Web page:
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Chinese authorities investigate kindergarten abuse claims

UPDATED: Thu., Nov. 23, 2017, 9:23 p.m.

A woman leaves with a child after telling the media she came to withdraw the child from the RYB kindergarten in Beijing, China, Friday, Nov. 24, 2017. (Ng Han Guan / Associated Press)
A woman leaves with a child after telling the media she came to withdraw the child from the RYB kindergarten in Beijing, China, Friday, Nov. 24, 2017. (Ng Han Guan / Associated Press)

BEIJING – Chinese authorities said Friday they’re investigating allegations that children were abused and molested at a kindergarten in Beijing run by a U.S.-listed company.

The Beijing Municipal Commission of Education said it would inspect other kindergartens in the Chinese capital, a day after the reports drew widespread attention.

The influential newsmagazine Caixin and other Chinese media outlets quoted parents saying their children were molested, forced to strip as punishment, found with unexplained needle marks on their bodies and made to take unidentified white pills.

The company, Beijing-based RYB Education, said in a statement it’s cooperating with the investigation and has suspended some teachers at the school.

Upset parents gathered outside the gates of the school at the center of the allegations.

“We need clarification. As parents, we have the right to question the school, don’t we?” said a father who gave only his surname, Wang, adding he wasn’t sure what to believe. “If it’s fake, why is there so much information, so many videos?”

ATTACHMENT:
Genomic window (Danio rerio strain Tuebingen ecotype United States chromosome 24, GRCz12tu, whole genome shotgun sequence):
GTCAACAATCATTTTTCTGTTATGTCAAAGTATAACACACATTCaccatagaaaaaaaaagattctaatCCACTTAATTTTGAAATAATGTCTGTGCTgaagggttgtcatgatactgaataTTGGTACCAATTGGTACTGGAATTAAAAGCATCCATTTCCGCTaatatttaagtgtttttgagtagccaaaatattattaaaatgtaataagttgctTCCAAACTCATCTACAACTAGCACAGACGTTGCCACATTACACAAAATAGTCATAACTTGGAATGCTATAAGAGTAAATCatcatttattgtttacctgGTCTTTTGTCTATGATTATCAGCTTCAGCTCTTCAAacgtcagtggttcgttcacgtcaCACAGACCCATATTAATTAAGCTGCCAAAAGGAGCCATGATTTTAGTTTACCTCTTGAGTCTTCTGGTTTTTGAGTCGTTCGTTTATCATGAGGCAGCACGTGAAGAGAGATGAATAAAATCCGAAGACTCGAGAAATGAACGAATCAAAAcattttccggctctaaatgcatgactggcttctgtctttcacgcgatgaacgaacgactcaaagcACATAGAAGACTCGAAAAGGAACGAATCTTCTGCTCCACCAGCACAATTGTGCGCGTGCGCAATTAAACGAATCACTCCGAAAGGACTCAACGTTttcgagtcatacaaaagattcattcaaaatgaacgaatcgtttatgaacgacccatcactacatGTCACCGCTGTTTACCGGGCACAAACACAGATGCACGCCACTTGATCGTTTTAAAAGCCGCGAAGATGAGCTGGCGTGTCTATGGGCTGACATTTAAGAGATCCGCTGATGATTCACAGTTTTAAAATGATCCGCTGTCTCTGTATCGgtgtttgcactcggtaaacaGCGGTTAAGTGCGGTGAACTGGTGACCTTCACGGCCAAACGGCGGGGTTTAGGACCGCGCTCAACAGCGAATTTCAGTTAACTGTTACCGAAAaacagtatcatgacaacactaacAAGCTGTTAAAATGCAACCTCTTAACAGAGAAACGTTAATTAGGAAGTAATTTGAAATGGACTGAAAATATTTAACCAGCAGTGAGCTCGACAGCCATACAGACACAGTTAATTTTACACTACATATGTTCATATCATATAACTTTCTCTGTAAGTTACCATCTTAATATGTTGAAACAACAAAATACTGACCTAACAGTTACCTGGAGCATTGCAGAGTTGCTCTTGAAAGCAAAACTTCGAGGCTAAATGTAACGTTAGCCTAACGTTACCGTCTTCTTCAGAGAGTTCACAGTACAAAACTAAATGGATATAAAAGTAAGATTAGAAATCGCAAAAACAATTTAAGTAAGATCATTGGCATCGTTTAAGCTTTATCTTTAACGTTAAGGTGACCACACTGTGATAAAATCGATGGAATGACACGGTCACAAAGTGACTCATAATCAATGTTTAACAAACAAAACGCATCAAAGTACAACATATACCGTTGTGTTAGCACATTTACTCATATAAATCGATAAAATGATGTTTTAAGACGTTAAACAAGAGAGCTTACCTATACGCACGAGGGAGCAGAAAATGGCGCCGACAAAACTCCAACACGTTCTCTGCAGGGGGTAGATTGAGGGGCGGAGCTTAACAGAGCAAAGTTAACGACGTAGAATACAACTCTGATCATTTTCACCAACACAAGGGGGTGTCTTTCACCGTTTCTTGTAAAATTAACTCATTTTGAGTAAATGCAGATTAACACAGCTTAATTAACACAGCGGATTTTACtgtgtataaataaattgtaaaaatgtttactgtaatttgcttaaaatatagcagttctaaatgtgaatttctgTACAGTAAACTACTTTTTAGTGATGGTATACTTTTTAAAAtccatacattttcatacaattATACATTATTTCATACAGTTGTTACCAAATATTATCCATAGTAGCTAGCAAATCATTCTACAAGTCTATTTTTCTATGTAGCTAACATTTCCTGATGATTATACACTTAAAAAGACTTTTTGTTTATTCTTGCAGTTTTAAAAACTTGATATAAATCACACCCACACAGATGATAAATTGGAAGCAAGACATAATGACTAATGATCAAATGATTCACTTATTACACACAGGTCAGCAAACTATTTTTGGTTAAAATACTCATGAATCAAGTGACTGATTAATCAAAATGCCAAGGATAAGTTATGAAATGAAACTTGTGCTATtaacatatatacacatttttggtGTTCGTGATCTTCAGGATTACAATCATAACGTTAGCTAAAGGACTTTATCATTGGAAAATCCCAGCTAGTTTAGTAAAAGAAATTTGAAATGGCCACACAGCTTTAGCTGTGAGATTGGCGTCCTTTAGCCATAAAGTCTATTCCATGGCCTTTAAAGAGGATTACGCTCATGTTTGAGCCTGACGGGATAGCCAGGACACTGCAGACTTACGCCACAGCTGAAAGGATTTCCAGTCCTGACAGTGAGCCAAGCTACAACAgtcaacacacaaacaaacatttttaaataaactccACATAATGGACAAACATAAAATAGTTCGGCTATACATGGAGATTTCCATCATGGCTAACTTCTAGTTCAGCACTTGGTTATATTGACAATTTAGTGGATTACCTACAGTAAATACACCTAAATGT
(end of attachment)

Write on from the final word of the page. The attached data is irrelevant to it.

It’s the second such case to spark online outrage in China this month. Earlier in November, surveillance footage emerged of abuse at a Shanghai daycare run by China’s largest online travel company, Ctrip. The video, uploaded by angry parents on Chinese social media, showed teachers slapping a crying girl, pushing a toddler to the ground, and force-feeding students a substance later confirmed to be wasabi.

“This is quite terrifying, especially because it is happening at a relatively expensive and well-known private institution,” said Zhang Yang, a mother in Beijing whose children didn’t attend RYB schools. “What if this is not an isolated incident and there are things like this happening everywhere?”

RYB and its franchisees operate 1,300 daycare centers and nearly 500 kindergartens in 300 Chinese cities, according to its website.

The company went public on the New York Stock Exchange in September, joining other Chinese providers capitalizing on rising demand from the country’s emerging middle class for educational services.


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